This is an inventive, promising rock group with a knack for finding just the instrumental wrinkle that fits in some neat, unexpected way that makes you back the needle up a few grooves. There are also problems. The vocals by Joe Egan and Gerry Rafferty (also the songwriters) are good, but, gosh, haven't we heard this before? Egan, if I have sorted him out properly, sounds like a combination of Jesse Colin Young and Paul McCartney. The differential in song quality is a bit unnerving, too; you could get the bends going from strong, simple "Late Again" down to "You Put Something Better Inside of Me," which is Klee-Shay City. Still, it all averages out pretty well, thanks to those open but never empty arrangements. And where did they get that name, anyway?

- Noel Coppage, Stereo Review, 7/73.

The Leiber and Stoller-produced Stealers Wheel is one of the great debut albums of the 70s, with its hit single "Stuck in the Middle With You." * * * *

- Shane Faubert, Musichound Rock: The Essential Album Guide, 1996.

 Reader's Comments

John Brinkman

I thought that Stealer Wheels was actually ONE solo artist and a one hit wonder with "stuck in the middle with you". Very happy to finally discover that this was not the case and the band had two albums!!!! I'm looking forward to hearing both records, as well as Joe Egan's Out of Nowhere and Gerry Rafferty'[s solo album. It seems the band suffered the fate of another influential and overlooked band, Big Star. Stealer Wheels deserved everything and more but got lost somehow in the rock world's chaos of that time. two problems with Stuck in the middle with you.....that it was used in a sickening scene for Tarantino's Reservoir Dogs......and the disgusting, creepy music video for the song.....but I can block it out because it's such a great f'n song!!!!! If you're reading this.....just by this album....on vinyl, not cd....on vinyl. it needs to be heard.

Further reading on
Super Seventies RockSite!:

Album Review:
Gerry Rafferty - City to City

Single Review:
Gerry Rafferty -
"Baker Street"

Stealers Wheel Lyrics

Stealers Wheel Videos

Toby Tobama

Hi John,

First up, it's "Stealers Wheel", not "Stealer Wheels". Second up, they have three albums, not two. All are good. Third up, Gerry Rafferty has a whole bunch of solo albums, including some major hits. City to City and Night Owl sold the most (and we're talking millions) but they're all good.

Joe Egan has three solo albums I'm aware of. I've got two of them. They're both fan, although I am a bigger fan of Gerry's.


Alison Burns Nagle

Peter Clarke (former session drummer for Apple Records) started this band and was the ORIGINAL drummer, a fact no one seems to remember.

Alison Burns Nagle

(From Peter Clarke) .... What my lovely Wife mean't to say was that, as the first person the morning of the auditions, I got the gig in about a minute. .... Gerry and Joe were fans of The Escorts, (from our gigs in Glasgow ) .... Bias Boshell (Trees & Kiki Dee) was with me and we had gone to the Audition as a unit. ..... Try as I might I couldn't convice them to give the Bass gig to Bias, and he told me that It was OK with him if I did it solo. ....It was now 11.30 am and it became evident that Gerry and Joe had not put a band together before. ....... I had. ...... I said we should get Paul Pilnic, cos' I'd been in 5 bands with him, .. the last being Jackie Lomax's band at Apple, which I also put together. ..... I called Paul and he was in. ..... Then I suggested Ian Campbell for Bass, ... they both said; "He's Drinking!"..... Which I thought was pretty funny coming from a pair of Scots. .... I said;"He won't do that if I ask him not to" .... and he didn't, not a drop. ..So that was the Band, and it was a Band ..... It knit instantly. ..... We out giging within a month, .....and then my Wife in Liverpool, had a breakdown and attacked two of our children, trying to kill them. ....A neighbour broke the front door in and saved them. ..... My sister reached me on the road and I left the Band overnight. ...... In retrospect, Paul was right when he said;"You didn't have to do that, you left me alone to face Gerry and Joe, we could have worked something out.".. ... It was yet another occurrance of "Fear of Success" which dogged me for 20 odd yrs before I woke up to it, but by then it was too late to have an effect on my career . ....... I didn't start Stealers Wheel, ..... but I sure as hell put it together and was a contributor to arrangements. .... Just a couple of years later at The Kiki Dee audition, they said;"This next tune has an extra half bar going into the chorus " then proceeded to call "You Put Something Better Inside of Me" ...... Which was MY arrangement.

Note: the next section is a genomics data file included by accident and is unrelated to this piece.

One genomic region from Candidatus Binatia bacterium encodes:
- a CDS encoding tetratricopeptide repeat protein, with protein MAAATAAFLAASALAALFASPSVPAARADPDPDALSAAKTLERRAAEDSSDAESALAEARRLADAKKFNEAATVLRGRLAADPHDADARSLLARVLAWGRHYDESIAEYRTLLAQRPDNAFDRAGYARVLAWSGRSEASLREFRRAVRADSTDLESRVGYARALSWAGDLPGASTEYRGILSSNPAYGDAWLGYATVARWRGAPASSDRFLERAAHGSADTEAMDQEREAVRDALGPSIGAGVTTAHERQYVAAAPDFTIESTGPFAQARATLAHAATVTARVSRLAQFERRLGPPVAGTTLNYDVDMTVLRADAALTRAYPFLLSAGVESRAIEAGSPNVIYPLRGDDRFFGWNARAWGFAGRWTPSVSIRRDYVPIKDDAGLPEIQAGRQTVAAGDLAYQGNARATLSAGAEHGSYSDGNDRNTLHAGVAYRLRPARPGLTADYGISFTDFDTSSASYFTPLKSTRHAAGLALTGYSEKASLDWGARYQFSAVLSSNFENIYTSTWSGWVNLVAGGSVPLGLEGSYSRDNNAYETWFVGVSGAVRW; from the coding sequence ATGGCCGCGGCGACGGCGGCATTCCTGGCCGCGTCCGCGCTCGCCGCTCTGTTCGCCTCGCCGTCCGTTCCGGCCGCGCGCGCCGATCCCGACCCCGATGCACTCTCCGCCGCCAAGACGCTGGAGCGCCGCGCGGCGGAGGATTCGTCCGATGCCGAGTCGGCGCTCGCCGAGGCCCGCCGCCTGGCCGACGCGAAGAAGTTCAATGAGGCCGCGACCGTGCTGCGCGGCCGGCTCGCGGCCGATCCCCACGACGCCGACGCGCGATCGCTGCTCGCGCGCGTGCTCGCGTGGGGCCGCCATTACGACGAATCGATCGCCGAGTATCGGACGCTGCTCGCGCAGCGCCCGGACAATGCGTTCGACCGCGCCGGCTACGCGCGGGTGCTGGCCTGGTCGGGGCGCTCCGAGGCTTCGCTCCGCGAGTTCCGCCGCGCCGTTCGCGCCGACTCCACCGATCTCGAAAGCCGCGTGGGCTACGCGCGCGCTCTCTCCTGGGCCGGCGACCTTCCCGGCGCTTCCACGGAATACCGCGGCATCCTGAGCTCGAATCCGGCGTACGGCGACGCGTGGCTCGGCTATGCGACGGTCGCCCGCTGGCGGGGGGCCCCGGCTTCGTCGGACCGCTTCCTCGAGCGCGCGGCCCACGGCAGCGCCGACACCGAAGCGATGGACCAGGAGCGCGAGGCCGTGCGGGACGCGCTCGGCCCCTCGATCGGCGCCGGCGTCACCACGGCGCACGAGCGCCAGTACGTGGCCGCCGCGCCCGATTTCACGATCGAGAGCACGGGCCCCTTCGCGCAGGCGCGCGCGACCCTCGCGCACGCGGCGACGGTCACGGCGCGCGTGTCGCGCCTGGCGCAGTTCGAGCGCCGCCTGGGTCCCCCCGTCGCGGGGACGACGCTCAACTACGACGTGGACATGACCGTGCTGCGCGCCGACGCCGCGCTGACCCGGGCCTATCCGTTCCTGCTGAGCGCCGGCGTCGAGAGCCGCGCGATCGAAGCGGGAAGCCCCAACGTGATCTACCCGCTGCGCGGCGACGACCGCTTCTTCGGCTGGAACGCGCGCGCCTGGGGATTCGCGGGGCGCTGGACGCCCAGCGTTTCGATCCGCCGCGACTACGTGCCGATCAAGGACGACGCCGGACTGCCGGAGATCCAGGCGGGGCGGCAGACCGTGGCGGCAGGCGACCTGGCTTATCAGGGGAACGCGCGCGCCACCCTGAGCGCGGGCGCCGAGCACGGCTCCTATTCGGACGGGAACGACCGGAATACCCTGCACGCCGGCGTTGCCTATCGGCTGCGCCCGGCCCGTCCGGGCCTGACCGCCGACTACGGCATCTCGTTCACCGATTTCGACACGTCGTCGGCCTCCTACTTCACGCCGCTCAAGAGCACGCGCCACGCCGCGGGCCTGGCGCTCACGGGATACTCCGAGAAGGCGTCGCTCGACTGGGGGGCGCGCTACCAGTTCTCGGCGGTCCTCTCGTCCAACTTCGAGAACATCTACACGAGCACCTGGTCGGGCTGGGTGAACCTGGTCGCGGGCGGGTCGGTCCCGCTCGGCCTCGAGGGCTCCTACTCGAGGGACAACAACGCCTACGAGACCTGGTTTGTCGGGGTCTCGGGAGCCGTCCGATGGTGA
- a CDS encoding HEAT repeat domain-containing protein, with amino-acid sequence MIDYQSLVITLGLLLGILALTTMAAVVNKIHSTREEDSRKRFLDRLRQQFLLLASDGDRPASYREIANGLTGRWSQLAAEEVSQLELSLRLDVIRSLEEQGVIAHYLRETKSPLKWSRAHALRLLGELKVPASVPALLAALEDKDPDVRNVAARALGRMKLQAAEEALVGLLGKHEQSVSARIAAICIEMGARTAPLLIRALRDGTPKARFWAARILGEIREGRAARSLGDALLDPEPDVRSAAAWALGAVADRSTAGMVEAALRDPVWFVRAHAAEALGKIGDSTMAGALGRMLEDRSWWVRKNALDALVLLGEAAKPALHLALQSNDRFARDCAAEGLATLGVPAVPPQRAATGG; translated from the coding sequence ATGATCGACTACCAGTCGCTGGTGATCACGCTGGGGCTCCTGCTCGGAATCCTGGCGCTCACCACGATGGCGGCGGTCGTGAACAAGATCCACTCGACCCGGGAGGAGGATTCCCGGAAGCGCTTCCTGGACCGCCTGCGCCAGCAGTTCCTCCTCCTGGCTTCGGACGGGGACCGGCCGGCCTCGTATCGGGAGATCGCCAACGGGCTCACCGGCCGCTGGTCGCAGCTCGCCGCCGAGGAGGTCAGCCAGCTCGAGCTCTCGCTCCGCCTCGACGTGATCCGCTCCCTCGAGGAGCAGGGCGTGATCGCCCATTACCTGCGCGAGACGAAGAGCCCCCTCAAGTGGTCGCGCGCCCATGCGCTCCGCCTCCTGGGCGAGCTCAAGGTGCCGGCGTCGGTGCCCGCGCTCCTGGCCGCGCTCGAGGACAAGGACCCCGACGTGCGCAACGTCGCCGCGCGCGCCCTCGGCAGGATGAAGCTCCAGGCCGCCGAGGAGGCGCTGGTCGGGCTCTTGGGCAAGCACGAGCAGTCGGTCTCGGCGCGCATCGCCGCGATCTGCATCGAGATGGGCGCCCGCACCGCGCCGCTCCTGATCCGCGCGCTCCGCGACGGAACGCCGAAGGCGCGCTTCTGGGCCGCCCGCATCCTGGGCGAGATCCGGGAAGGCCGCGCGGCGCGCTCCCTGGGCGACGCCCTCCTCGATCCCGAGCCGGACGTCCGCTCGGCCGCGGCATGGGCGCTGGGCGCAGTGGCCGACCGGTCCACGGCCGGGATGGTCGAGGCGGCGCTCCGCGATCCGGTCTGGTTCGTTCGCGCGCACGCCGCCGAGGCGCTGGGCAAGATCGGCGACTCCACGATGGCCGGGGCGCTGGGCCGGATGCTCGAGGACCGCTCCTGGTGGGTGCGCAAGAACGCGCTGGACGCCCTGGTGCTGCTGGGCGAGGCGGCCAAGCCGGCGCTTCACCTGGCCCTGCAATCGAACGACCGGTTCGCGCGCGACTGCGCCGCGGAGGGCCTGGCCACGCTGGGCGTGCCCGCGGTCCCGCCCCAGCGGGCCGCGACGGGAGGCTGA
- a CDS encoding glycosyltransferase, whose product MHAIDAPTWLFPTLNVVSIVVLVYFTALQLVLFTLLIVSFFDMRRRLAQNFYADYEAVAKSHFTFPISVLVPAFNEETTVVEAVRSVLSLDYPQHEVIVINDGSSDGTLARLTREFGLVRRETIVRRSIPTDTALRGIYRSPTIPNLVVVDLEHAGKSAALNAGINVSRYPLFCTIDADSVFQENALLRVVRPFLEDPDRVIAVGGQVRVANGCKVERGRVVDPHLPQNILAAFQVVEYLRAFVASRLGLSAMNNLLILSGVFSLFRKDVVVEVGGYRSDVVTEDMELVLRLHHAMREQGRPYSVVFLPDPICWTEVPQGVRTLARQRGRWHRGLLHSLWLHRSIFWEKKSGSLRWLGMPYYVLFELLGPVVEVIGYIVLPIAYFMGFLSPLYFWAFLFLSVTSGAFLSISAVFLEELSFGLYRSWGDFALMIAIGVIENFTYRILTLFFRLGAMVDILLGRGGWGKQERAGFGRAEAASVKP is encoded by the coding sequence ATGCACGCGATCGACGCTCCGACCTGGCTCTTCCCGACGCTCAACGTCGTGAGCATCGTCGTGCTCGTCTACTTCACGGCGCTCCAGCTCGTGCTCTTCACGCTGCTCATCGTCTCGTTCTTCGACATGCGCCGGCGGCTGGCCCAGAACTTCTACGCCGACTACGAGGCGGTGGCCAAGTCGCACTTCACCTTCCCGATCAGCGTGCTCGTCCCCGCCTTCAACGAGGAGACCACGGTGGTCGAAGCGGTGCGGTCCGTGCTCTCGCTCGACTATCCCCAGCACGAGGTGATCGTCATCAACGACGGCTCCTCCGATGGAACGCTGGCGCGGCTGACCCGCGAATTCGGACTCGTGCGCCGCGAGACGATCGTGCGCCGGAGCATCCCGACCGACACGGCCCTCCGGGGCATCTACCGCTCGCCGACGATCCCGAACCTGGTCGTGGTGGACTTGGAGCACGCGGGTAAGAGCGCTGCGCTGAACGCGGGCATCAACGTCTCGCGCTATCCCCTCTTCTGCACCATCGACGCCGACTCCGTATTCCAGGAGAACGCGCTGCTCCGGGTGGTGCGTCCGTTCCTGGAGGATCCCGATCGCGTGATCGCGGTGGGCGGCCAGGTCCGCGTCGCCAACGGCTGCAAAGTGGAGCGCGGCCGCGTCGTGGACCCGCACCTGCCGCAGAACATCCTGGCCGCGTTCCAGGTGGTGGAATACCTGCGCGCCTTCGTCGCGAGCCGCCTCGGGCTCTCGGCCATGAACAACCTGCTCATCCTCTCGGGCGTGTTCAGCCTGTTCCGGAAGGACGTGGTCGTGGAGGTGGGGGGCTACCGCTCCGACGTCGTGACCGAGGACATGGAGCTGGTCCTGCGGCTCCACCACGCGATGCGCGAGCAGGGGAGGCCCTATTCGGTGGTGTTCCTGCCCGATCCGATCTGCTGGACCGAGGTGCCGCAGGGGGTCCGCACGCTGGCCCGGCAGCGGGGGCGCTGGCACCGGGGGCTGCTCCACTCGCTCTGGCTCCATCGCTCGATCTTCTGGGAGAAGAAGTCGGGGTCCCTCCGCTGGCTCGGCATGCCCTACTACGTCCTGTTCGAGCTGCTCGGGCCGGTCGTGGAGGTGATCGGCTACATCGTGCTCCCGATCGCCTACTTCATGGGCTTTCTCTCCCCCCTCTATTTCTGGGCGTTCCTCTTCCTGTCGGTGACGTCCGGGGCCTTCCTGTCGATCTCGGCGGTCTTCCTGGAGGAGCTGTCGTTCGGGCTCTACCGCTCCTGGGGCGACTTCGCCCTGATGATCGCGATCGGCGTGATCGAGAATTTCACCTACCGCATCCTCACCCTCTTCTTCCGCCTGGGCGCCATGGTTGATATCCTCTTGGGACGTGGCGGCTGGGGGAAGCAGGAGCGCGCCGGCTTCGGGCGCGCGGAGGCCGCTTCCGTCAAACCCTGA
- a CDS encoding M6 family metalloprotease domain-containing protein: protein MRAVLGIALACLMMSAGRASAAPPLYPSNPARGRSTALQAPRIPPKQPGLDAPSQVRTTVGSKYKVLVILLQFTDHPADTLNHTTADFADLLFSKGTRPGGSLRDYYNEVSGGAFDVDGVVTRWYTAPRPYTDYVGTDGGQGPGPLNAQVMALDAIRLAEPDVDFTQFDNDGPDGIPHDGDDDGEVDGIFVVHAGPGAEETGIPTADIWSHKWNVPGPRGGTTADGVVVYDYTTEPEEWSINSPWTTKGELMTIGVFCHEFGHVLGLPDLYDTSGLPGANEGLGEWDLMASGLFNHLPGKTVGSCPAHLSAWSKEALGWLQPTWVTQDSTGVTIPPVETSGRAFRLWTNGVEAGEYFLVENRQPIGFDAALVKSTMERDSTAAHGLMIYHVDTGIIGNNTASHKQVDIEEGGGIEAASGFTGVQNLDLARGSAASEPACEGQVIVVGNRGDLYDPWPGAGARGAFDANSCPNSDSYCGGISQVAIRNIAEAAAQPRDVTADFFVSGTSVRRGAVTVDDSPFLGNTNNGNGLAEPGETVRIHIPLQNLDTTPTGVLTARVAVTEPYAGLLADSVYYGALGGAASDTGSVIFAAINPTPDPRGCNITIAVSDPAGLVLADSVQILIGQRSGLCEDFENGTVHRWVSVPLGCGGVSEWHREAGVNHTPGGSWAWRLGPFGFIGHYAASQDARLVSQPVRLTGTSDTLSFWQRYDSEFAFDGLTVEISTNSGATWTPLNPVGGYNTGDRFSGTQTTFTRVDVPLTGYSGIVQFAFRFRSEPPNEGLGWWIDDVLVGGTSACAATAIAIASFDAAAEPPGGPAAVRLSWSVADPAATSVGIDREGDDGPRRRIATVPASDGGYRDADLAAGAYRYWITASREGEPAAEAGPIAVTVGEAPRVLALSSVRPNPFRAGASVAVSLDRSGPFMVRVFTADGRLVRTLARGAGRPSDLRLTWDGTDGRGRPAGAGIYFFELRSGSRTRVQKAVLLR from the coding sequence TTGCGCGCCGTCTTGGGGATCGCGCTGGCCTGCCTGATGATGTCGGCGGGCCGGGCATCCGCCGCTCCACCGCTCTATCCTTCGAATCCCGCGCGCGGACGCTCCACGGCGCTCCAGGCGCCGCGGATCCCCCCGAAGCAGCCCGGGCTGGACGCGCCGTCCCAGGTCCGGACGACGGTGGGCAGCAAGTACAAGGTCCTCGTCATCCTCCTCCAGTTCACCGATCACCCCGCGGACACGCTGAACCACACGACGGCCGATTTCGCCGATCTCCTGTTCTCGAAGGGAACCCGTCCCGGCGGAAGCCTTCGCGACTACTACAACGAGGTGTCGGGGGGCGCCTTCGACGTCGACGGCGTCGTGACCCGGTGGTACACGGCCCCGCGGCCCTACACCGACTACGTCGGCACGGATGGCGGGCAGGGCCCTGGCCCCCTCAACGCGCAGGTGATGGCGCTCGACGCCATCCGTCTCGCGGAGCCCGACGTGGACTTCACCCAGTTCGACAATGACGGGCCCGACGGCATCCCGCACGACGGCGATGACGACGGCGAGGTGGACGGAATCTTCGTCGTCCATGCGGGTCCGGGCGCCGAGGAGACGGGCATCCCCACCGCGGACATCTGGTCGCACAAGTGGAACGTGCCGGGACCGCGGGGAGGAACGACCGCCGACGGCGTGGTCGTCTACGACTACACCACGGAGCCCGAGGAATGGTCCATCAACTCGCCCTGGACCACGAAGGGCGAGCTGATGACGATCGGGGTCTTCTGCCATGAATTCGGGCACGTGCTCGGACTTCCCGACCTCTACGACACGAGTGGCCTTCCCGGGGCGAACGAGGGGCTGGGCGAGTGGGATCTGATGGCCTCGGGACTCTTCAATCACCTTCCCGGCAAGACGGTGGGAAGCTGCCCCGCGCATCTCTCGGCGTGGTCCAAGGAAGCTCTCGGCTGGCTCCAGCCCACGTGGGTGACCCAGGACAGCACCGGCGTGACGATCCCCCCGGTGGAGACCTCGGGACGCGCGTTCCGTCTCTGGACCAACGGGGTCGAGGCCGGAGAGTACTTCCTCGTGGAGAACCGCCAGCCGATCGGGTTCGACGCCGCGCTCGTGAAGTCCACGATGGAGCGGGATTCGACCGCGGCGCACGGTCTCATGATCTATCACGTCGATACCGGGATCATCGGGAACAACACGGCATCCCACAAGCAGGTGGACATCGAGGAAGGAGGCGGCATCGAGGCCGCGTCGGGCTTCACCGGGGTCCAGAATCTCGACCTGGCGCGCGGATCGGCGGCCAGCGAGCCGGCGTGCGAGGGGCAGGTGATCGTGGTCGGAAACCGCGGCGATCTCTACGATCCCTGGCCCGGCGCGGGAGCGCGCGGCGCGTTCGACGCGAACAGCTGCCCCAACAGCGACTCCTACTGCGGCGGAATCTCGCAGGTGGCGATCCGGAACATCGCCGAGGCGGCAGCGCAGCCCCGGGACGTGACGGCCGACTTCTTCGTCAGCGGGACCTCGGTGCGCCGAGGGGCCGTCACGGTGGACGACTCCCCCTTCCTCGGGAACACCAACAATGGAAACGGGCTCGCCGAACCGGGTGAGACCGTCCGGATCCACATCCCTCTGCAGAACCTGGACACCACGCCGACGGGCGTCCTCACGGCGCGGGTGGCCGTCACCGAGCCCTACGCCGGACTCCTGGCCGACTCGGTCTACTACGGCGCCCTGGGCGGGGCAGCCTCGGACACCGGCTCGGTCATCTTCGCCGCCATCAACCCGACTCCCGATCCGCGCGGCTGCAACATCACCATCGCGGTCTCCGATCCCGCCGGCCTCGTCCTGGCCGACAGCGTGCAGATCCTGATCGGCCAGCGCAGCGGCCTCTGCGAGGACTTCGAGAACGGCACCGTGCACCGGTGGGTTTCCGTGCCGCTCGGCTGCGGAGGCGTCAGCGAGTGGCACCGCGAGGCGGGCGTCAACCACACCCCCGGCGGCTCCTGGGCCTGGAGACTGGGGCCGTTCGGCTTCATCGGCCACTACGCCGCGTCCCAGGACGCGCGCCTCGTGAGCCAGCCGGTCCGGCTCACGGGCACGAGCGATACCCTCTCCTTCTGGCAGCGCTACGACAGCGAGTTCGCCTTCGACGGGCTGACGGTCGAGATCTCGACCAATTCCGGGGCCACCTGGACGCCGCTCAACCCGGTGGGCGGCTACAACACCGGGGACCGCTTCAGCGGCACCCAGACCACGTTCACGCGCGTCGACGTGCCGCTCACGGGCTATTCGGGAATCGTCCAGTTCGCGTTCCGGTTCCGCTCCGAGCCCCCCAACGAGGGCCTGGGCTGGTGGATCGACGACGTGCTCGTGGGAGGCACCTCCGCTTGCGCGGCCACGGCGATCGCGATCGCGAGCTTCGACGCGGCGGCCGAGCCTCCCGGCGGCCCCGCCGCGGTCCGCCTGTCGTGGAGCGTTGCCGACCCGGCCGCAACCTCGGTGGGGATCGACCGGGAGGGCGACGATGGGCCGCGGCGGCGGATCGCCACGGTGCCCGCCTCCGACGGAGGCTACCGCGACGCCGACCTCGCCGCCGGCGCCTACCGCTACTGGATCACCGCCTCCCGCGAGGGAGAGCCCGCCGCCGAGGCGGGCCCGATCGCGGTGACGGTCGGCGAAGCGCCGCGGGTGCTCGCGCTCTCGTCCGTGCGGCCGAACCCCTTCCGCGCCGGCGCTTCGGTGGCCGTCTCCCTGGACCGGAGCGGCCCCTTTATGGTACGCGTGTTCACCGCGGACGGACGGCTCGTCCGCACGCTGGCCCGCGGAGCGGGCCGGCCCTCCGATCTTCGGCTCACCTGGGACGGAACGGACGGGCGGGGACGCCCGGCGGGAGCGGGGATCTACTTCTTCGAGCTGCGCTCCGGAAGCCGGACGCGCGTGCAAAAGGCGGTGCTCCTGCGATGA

Peter Clarke, you certainly did the right thing! Your kids come first. It must be so hard to swallow the pill after all of that, but reading your story, you are a true man and made a much bigger difference in this world then any song can do. Bless you.